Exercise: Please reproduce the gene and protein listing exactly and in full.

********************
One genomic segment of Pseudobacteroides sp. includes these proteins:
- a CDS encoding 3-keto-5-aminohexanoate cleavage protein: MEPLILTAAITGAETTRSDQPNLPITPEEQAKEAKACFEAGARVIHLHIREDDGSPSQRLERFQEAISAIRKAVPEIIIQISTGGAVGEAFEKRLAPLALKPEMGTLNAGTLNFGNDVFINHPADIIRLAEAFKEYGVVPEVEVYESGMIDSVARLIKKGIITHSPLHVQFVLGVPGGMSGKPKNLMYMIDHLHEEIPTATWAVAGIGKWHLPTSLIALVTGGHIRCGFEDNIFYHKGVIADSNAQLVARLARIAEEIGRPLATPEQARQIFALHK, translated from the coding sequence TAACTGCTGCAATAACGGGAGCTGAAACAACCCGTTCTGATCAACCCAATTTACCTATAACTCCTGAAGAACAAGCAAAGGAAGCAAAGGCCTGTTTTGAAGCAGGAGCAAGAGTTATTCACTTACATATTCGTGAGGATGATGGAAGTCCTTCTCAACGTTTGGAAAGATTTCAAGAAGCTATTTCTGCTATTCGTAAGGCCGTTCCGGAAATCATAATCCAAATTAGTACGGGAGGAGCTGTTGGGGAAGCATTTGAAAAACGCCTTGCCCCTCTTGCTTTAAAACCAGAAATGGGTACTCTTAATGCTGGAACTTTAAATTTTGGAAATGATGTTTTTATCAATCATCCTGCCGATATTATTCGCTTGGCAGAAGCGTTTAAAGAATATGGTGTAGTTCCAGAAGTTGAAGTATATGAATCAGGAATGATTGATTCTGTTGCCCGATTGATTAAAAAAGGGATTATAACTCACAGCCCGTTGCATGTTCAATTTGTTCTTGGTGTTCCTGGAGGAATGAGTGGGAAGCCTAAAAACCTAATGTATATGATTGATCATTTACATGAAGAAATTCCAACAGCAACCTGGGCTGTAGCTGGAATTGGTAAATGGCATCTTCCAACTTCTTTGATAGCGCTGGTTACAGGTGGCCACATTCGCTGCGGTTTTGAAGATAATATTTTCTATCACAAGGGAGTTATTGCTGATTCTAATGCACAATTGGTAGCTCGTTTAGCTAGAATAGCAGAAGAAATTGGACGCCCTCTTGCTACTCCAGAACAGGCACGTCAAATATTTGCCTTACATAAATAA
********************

One genomic segment of Pseudobacteroides sp. includes these proteins:
- a CDS encoding 3-keto-5-aminohexanoate cleavage protein: MEPLILTAAITGAETTRSDQPNLPITPEEQAKEAKACFEAGARVIHLHIREDDGSPSQRLERFQEAISAIRKAVPEIIIQISTGGAVGEAFEKRLAPLALKPEMGTLNAGTLNFGNDVFINHPADIIRLAEAFKEYGVVPEVEVYESGMIDSVARLIKKGIITHSPLHVQFVLGVPGGMSGKPKNLMYMIDHLHEEIPTATWAVAGIGKWHLPTSLIALVTGGHIRCGFEDNIFYHKGVIADSNAQLVARLARIAEEIGRPLATPEQARQIFALHK, translated from the coding sequence TAACTGCTGCAATAACGGGAGCTGAAACAACCCGTTCTGATCAACCCAATTTACCTATAACTCCTGAAGAACAAGCAAAGGAAGCAAAGGCCTGTTTTGAAGCAGGAGCAAGAGTTATTCACTTACATATTCGTGAGGATGATGGAAGTCCTTCTCAACGTTTGGAAAGATTTCAAGAAGCTATTTCTGCTATTCGTAAGGCCGTTCCGGAAATCATAATCCAAATTAGTACGGGAGGAGCTGTTGGGGAAGCATTTGAAAAACGCCTTGCCCCTCTTGCTTTAAAACCAGAAATGGGTACTCTTAATGCTGGAACTTTAAATTTTGGAAATGATGTTTTTATCAATCATCCTGCCGATATTATTCGCTTGGCAGAAGCGTTTAAAGAATATGGTGTAGTTCCAGAAGTTGAAGTATATGAATCAGGAATGATTGATTCTGTTGCCCGATTGATTAAAAAAGGGATTATAACTCACAGCCCGTTGCATGTTCAATTTGTTCTTGGTGTTCCTGGAGGAATGAGTGGGAAGCCTAAAAACCTAATGTATATGATTGATCATTTACATGAAGAAATTCCAACAGCAACCTGGGCTGTAGCTGGAATTGGTAAATGGCATCTTCCAACTTCTTTGATAGCGCTGGTTACAGGTGGCCACATTCGCTGCGGTTTTGAAGATAATATTTTCTATCACAAGGGAGTTATTGCTGATTCTAATGCACAATTGGTAGCTCGTTTAGCTAGAATAGCAGAAGAAATTGGACGCCCTCTTGCTACTCCAGAACAGGCACGTCAAATATTTGCCTTACATAAATAA